When every piece of sports footwear territory has been covered already, it’s interesting to see how things are developing. When no idea’s original, we’re hunting for things to reissue. A Jumpman becomes a swoosh and servers melt down on a Jordan III, the Undefeated Dunk I always wanted that originally appeared as 48 pairs reappears on Saturday and last weekend mita dropped the Air Max 95 neon (the best running shoe ever) in its Prototype form. There’s something about fiending for a co.jp AM95 that makes me feel I’ve gone full circle (or regressed, like Benjamin Button), but I’m sure the taxes on its delivery will slap me out of that euphoria. What’s so special about a black tongue on an AM95? It was featured in a Boon AM95 Q&A with designer Sergio Lozano as an early sample. Salutes to Japanese fanboys for bringing that back. I know it won’t have p.s.i. pressure markings, but I can deal with that. Nike need to drop more prototypes — remember the Air Trainer 1 First Take based on Tinker’s early AT1 sketches that weren’t possible to manufacture in 1987? And did I dream it or did an alternate Air Raid in a similar vein drop in the early 2000s? Anyway, here’s a picture of Sergio with the shoe that had hardcore fans hyped.
As a product of the video shop days, there was no way I was going to miss this. REWIND THIS! is a documentary about the power of the tape in putting b-movies on the same shelf as big budget films. Provided there was gore on the back and a lurid cover, the rental store was a democratic place where I could be equally as excited about Conan the Barbarian and Deathstalker, despite the latter’s crappiness once I got it home. I’m looking forward to Adjust Your Tracking too, which documents a contemporary VHS obsession. Were it not for the video format, I would have not seen that Clothes Show clip again, or Phase2 and Daze on a Melbourne TV show (The Factory) in 1988.
It’s alway good to see London spots in Japanese magazine, so seeing Good Hood and The Hideout in Clutch was a good look. What’s even better is that they’ve given Rich from The Hideout a comedy shouty speech bubble, which is nearly as good as getting slandered by some wild nickname in the Rugged Museum at the back/front of Free & Easy like labeling a man with a tiny noggin “Mr Little Head” in an issue a few years ago.
Homer Simpson once said, “There’s only two kinds of guys who wear Hawaiian shirts: gay guys and big fat party animals.” I think the Engineered Garments Hula Girl Popover Shirt sidesteps Homer’s theory, provided you smoke like a chimney and have a big fucking quiff. It would look good on big fat party animals too if they could fit into EG designs.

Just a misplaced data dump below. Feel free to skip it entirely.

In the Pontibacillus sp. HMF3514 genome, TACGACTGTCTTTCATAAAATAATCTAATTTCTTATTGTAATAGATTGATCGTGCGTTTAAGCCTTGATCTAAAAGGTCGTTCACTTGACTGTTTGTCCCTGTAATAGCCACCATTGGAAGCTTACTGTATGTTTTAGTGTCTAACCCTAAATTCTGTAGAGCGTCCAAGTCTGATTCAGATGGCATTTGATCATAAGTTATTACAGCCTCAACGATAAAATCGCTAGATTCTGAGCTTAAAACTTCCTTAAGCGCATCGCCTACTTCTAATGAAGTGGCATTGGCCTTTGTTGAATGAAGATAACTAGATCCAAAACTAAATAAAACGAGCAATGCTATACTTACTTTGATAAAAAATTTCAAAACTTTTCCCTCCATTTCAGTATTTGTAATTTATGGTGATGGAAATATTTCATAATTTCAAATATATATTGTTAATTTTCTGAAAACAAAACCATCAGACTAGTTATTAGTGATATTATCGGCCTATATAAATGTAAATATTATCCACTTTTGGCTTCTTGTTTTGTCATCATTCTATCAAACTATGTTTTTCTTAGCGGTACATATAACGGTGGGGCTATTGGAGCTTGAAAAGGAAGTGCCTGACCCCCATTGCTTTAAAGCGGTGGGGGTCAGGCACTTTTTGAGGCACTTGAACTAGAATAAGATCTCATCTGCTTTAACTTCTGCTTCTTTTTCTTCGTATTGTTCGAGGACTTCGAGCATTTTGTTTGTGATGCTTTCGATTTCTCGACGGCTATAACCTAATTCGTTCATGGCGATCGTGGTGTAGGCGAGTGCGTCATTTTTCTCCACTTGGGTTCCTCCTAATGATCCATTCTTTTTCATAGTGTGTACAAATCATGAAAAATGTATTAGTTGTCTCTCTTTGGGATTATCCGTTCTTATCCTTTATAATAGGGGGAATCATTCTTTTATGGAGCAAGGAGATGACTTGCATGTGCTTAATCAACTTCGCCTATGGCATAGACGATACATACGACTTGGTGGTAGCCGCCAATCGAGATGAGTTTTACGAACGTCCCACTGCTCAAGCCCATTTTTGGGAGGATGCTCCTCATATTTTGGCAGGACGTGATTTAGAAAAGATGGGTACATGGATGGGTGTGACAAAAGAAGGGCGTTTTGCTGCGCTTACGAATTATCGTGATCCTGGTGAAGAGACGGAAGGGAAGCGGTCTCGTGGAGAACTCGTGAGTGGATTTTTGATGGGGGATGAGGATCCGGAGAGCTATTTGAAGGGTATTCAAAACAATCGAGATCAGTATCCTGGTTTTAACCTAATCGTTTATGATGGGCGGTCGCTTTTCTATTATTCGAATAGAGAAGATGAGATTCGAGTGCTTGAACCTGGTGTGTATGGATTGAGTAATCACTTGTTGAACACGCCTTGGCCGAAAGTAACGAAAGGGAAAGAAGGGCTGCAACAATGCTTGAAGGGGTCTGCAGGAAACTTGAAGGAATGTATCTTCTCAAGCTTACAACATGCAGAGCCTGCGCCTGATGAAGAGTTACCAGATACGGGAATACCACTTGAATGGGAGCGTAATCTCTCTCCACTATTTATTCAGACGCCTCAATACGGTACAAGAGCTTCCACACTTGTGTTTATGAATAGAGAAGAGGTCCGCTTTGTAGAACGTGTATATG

Blogging your blagging is the epitome of douchebaggery, but some things are too good not to mention. At an event earlier in the year, the OTW goodie bag wasn’t your average tote bag print-up. The tote bag’s become the norm, but I think I’ve stockpiled a complimentary tote for every man, women and child on the planet, which pretty much defeats the re-use purposes of a cotton carrier and almost certainly missed the eco-friendly point. I can’t carry one around casually either, unless it’s a post-purchase trip back — they still look like shopping bags for the fey or elderly to me — I need something that hangs from the shoulder. As a result, I have no qualms about rocking the man bag. Round my way, every ‘yoot’s getting all JJB-metrosexual with a tiny Nike bag containing whatever ‘yoots are carrying these days inexplicably near their armpit. This OTW bag > blog-dandies with camo tote. Everybody’s doing a camo now, so it makes sense to explore military build rather than the stealth aesthetics, which, through sheer ubiquity at tradeshows and on store shelves means camouflage is starting to become invisible to me — mission accomplished, I guess.
Vans win on two scores – implementing the work of Mr. Rob Abeyta of Dual Forces as part of an OTW project and — in a very Dual Forces move — ditching the anonymity of the tote in favour of some mil-spec, US-made army standard baggage. I believe this bag is a DF spec take on the SO Tech Mission Go Bag — a bumbag, shoulder bag and seemingly indestructible creation that acts as part of a modular system. Made to ride below armour, and from a design that seems orientated towards combat medics, but it also seems targeted towards (no pun intended), snipers and anybody wielding a tiny military Panasonic laptop. Big, idiot-proof zips and plenty of space, plus plenty of pockets (Lexdray still get my vote of most insane amount of pouches, compartments and hidden stuff — I lost my phone for an hour in one of their backpacks) makes it a fine camera case. Special Operations Technologies are the real deal (“Built to Survive the World’s Worst“), constantly reworking existing designs, deliberately overbuilding their goods, using heavy threads and not skimping on their Cordura deniers.
Los Angeles based and kitting out every Hollywood film of recent years with a military element, the brutal-sounding testimonials page on their site proves they’re not dropping their standards to get an end credit mention. Any brand that boasts of stocking, “the most obscure buckle designs” is my kind of brand. Salutes to Vans, Dual Forces and Special Operations Technologies. Other brands need to unleash the American-made mil-spec goodie bag too.